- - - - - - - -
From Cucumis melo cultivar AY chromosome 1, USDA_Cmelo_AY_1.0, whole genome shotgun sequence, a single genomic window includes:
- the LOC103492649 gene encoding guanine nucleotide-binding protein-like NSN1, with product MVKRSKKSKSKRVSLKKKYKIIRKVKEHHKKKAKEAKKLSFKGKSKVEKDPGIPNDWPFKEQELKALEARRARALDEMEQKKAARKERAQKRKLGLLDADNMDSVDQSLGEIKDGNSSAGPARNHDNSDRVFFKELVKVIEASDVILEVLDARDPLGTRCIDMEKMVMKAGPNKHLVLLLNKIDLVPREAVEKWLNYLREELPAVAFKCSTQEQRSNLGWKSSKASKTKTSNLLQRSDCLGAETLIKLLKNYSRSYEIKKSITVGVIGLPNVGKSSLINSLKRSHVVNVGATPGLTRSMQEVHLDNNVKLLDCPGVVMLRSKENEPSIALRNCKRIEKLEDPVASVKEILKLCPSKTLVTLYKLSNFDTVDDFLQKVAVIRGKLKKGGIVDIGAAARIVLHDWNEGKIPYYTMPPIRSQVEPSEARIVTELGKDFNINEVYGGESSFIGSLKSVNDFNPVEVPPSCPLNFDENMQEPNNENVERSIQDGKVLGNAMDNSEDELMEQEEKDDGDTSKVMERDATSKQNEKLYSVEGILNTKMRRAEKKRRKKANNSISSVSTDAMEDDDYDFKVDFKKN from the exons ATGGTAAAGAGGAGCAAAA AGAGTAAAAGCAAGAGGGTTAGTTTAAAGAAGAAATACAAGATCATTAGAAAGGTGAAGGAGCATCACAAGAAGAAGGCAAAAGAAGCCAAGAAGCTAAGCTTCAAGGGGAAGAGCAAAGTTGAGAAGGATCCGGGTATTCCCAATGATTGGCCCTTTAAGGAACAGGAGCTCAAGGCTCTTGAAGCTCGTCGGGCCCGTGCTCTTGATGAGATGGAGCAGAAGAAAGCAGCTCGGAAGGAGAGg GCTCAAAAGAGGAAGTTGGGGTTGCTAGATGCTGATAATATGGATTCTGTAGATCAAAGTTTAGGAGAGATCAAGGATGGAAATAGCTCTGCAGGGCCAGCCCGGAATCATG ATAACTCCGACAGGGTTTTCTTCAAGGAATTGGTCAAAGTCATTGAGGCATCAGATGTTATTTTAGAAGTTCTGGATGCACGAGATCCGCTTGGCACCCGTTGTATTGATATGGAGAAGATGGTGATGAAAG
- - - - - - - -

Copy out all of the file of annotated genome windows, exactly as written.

From Cucumis melo cultivar AY chromosome 1, USDA_Cmelo_AY_1.0, whole genome shotgun sequence, a single genomic window includes:
- the LOC103492649 gene encoding guanine nucleotide-binding protein-like NSN1, with product MVKRSKKSKSKRVSLKKKYKIIRKVKEHHKKKAKEAKKLSFKGKSKVEKDPGIPNDWPFKEQELKALEARRARALDEMEQKKAARKERAQKRKLGLLDADNMDSVDQSLGEIKDGNSSAGPARNHDNSDRVFFKELVKVIEASDVILEVLDARDPLGTRCIDMEKMVMKAGPNKHLVLLLNKIDLVPREAVEKWLNYLREELPAVAFKCSTQEQRSNLGWKSSKASKTKTSNLLQRSDCLGAETLIKLLKNYSRSYEIKKSITVGVIGLPNVGKSSLINSLKRSHVVNVGATPGLTRSMQEVHLDNNVKLLDCPGVVMLRSKENEPSIALRNCKRIEKLEDPVASVKEILKLCPSKTLVTLYKLSNFDTVDDFLQKVAVIRGKLKKGGIVDIGAAARIVLHDWNEGKIPYYTMPPIRSQVEPSEARIVTELGKDFNINEVYGGESSFIGSLKSVNDFNPVEVPPSCPLNFDENMQEPNNENVERSIQDGKVLGNAMDNSEDELMEQEEKDDGDTSKVMERDATSKQNEKLYSVEGILNTKMRRAEKKRRKKANNSISSVSTDAMEDDDYDFKVDFKKN from the exons ATGGTAAAGAGGAGCAAAA AGAGTAAAAGCAAGAGGGTTAGTTTAAAGAAGAAATACAAGATCATTAGAAAGGTGAAGGAGCATCACAAGAAGAAGGCAAAAGAAGCCAAGAAGCTAAGCTTCAAGGGGAAGAGCAAAGTTGAGAAGGATCCGGGTATTCCCAATGATTGGCCCTTTAAGGAACAGGAGCTCAAGGCTCTTGAAGCTCGTCGGGCCCGTGCTCTTGATGAGATGGAGCAGAAGAAAGCAGCTCGGAAGGAGAGg GCTCAAAAGAGGAAGTTGGGGTTGCTAGATGCTGATAATATGGATTCTGTAGATCAAAGTTTAGGAGAGATCAAGGATGGAAATAGCTCTGCAGGGCCAGCCCGGAATCATG ATAACTCCGACAGGGTTTTCTTCAAGGAATTGGTCAAAGTCATTGAGGCATCAGATGTTATTTTAGAAGTTCTGGATGCACGAGATCCGCTTGGCACCCGTTGTATTGATATGGAGAAGATGGTGATGAAAG